Hephaestian type worlds

Hot planets with extensive vulcanism

Hephaestean type
Image from Steve Bowers
Hephaestus, a thermohephaestian planet with a thick atmosphere, in the Tau Ceti system

These planets have very active vulcanism, with large numbers of volcanoes and a geology that changes on a yearly basis. Some hephaestian worlds have plate tectonics with highly active subduction zones, where volcanoes cluster near the plate edges; others have drip-and-plume volcanism, or shield volcanoes which form above localised hotspots beneath the largely static crust.

The atmospheres of these planets vary greatly according to the world's size and mass, from having thick, Cytherean-like atmospheres to almost non-existent ones, where the feeble gravity loses any elements almost as soon as they are released from the surface. Composition of these atmospheres is dominated by chemical species originating from volcanic erruptions and outgassing events. Depending on the makeup of the planet various sulfur oxides, carbon oxides, hydrocarbons, halocarbons, water, and both molecular and atomic oxygen and sulfide have been recorded as major components of Hephaestian atmospheres. The chaotic hostile environment of Hephaestian worlds often proves a challenge to survive in.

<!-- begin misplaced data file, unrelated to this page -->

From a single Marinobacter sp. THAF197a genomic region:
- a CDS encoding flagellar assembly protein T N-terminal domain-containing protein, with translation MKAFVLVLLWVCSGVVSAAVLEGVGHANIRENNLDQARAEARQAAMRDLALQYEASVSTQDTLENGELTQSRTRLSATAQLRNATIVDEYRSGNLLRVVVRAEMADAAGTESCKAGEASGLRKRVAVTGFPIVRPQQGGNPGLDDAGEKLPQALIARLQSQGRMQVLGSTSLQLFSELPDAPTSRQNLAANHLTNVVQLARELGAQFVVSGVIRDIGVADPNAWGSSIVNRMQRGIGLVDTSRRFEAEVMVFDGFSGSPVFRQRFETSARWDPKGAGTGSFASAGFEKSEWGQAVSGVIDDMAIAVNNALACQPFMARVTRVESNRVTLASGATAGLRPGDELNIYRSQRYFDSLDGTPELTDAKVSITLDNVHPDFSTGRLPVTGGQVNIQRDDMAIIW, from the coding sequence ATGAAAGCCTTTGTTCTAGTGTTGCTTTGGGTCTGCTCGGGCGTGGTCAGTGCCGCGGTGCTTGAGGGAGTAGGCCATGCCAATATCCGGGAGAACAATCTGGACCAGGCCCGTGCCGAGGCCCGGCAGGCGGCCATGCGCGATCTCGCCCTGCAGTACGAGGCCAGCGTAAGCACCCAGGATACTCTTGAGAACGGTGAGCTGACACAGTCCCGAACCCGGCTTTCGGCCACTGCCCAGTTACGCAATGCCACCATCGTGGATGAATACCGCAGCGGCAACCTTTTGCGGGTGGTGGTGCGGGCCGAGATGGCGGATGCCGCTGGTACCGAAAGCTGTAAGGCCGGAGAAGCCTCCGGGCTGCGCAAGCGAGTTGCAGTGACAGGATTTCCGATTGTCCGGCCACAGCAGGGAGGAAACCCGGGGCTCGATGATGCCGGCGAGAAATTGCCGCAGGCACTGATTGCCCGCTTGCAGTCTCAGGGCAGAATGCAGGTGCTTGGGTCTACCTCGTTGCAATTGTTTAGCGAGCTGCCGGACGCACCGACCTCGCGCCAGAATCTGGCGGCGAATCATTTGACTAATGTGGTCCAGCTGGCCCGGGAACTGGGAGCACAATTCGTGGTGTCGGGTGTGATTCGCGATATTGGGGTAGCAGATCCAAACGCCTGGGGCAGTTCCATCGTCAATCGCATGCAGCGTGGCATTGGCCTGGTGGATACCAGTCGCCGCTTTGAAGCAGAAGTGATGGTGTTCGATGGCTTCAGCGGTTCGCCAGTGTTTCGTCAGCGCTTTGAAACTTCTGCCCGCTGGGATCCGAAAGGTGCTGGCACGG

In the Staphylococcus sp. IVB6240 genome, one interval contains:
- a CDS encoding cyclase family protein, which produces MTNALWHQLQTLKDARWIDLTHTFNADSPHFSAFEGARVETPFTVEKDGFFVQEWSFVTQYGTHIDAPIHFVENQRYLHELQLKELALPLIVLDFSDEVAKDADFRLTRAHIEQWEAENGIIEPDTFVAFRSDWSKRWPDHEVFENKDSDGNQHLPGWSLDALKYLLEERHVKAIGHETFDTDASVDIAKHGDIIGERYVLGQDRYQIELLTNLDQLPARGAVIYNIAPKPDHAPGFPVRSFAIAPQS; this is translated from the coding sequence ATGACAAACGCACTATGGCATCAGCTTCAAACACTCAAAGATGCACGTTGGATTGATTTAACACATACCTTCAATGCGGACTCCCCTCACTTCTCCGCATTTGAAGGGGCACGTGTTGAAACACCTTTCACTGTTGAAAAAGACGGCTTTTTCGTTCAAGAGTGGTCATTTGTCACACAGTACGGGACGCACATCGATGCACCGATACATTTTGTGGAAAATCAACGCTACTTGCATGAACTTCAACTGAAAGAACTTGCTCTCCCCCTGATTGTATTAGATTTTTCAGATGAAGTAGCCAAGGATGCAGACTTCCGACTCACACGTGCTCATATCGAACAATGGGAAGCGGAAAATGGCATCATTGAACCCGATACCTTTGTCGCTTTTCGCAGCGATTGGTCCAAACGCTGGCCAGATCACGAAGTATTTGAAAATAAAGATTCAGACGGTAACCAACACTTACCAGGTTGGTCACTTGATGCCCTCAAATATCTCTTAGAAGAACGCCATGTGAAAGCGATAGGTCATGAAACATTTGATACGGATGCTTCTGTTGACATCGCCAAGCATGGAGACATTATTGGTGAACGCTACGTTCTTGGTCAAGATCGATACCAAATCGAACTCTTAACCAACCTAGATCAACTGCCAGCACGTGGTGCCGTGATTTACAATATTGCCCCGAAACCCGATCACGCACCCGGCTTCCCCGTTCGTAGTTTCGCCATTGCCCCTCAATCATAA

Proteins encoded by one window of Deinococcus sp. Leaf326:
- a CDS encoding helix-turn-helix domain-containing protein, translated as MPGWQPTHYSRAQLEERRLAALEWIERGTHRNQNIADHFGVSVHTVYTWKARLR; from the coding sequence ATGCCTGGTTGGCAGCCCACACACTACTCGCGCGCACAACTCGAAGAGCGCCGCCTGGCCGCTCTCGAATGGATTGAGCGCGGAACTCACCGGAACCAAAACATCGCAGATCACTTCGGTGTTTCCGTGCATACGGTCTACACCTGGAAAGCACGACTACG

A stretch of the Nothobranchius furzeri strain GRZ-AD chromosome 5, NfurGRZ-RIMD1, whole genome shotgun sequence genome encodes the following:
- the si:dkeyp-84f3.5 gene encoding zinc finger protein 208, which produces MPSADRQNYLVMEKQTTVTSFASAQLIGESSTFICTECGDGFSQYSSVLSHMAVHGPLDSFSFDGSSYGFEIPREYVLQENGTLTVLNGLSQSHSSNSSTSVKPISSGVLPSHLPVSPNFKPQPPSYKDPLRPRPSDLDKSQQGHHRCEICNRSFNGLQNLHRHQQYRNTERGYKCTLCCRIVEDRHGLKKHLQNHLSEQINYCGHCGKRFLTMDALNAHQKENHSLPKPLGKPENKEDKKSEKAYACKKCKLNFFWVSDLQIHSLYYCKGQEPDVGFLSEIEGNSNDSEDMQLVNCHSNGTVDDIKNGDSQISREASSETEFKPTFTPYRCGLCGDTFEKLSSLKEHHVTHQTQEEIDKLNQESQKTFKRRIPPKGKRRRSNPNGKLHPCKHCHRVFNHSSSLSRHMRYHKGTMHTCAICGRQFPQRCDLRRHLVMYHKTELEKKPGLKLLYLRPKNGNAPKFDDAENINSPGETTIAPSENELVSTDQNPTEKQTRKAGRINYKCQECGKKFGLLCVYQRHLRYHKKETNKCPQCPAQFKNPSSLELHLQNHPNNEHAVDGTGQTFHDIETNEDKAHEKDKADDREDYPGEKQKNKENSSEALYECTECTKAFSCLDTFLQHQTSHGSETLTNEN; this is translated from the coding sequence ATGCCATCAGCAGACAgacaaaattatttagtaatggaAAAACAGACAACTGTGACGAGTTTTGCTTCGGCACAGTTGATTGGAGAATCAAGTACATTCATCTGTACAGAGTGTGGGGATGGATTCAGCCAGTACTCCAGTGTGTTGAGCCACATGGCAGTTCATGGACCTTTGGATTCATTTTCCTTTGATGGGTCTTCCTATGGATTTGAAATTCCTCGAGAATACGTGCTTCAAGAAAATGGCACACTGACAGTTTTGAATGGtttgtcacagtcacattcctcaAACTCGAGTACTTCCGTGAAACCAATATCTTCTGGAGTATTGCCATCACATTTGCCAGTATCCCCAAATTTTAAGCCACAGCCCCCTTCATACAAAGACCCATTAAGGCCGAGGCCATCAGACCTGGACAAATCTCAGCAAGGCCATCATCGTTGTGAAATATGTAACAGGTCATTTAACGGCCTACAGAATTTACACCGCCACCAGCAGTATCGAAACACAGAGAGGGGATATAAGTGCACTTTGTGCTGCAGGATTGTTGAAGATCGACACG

These worlds are generally heated by proximity to a star due to direct radiation (subtype ThermoHephaestian) or by tidal flexing as a moon of a gas giant (subtype EuHephaestian). Some worlds are heated significantly by tidal effects from their planetary neighbors. As is often the case there are a number of rare outliers worlds that don't neatly fall into a classification. This include Hephaestian that are heated by an unusually large number of radioactive isotopes and those that sustain prolonged bombardment by impactors.

Early in their life cycle many naturally-occurring terrestrial type worlds start as pyrothallassic worlds with lava oceans, then pass through a Hephaestian phase. These hot worlds cool down on the timescale of tens of thousands to millions of years; some go on to develop various kinds of plate tectonics, while others develop stagnant-lid crust features which are much more stable. Many pass through several stages of this kind over their history, dependent on internal and external factors.

Examples: Io (EuHephaestian), Ixion, Hephaestus (ThermoHephaestian).

Ixion (Alpha Centauri Bb)
Image from Steve Bowers
Ixion, a thermohephaestian planet with a thin atmosphere, in the Alpha Centauri system
Related Articles
Appears in Topics
Development Notes
Text by Mark Ryherd
Initially published on 11 May 2013.